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Accidental Magic E. Nesbit

Accidental Magic

E. Nesbit

Published November 23rd 2009
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Kindle Edition
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 About the Book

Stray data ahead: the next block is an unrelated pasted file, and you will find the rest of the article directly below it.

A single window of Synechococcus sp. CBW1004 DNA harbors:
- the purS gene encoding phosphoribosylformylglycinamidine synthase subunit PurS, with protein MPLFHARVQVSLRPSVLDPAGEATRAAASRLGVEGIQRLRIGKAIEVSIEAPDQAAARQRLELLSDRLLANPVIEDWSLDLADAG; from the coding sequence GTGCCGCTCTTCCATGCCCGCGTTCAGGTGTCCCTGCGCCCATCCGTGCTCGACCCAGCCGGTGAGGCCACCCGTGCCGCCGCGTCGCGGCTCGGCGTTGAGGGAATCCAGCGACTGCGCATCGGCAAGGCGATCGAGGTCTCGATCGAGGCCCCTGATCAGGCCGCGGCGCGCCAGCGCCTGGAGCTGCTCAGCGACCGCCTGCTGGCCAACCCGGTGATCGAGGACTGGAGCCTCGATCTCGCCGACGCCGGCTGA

an excerpt from the beginning: QUENTIN DE WARD was rather a nice little boy, but he had never been with other little boys, and that made him in some ways a little different from other little boys. His father was in India, and he and his mother livedMorean excerpt from the beginning: QUENTIN DE WARD was rather a nice little boy, but he had never been with other little boys, and that made him in some ways a little different from other little boys. His father was in India, and he and his mother lived in a little house in the New Forest. The house—it was a cottage really, but even a cottage is a house, isnt it?—was very pretty and thatched and had a porch covered with honeysuckle and ivy and white roses, and straight red hollyhocks were trained to stand up in a row against the south wall of it. The two lived quite alone, and as they had no one else to talk to they talked to each other a good deal. Mrs. de Ward read a great many books, and she used to tell Quentin about them afterwards. They were usually books about out of the way things, for Mrs. de Ward was interested in all the things that people are not quite sure about—the things that are hidden and secret, wonderful and mysterious—the things people make discoveries about. So that when the two were having their tea on the little brick terrace in front of the hollyhocks, with the white cloth flapping in the breeze, and the wasps hovering round the jam-pot, it was no uncommon thing for Quentin to say thickly through his bread and jam:-- I say, mother, tell me some more about Atlantis. Or, Mother, tell me some more about ancient Egypt and the little toy-boats they made for their little boys. Or, Mother, tell me about the people who think Lord Bacon wrote Shakespeare. And his mother always told him as much as she thought he could understand, and he always understood quite half of what she told him. They always talked the things out thoroughly, and thus he learned to be fond of arguing, and to enjoy using his brains, just as you enjoy using your muscles in the football field or the gymnasium. Also he came to know quite a lot of odd, out of the way things, and to have opinions of his own concerning the lost Kingdom of Atlantis, and the Man with the Iron Mask, the building of Stonehenge, the Pre-dynastic Egyptians, cuneiform writings and Assyrian sculptures, the Mexican pyramids and the shipping activities of Tyre and Sidon.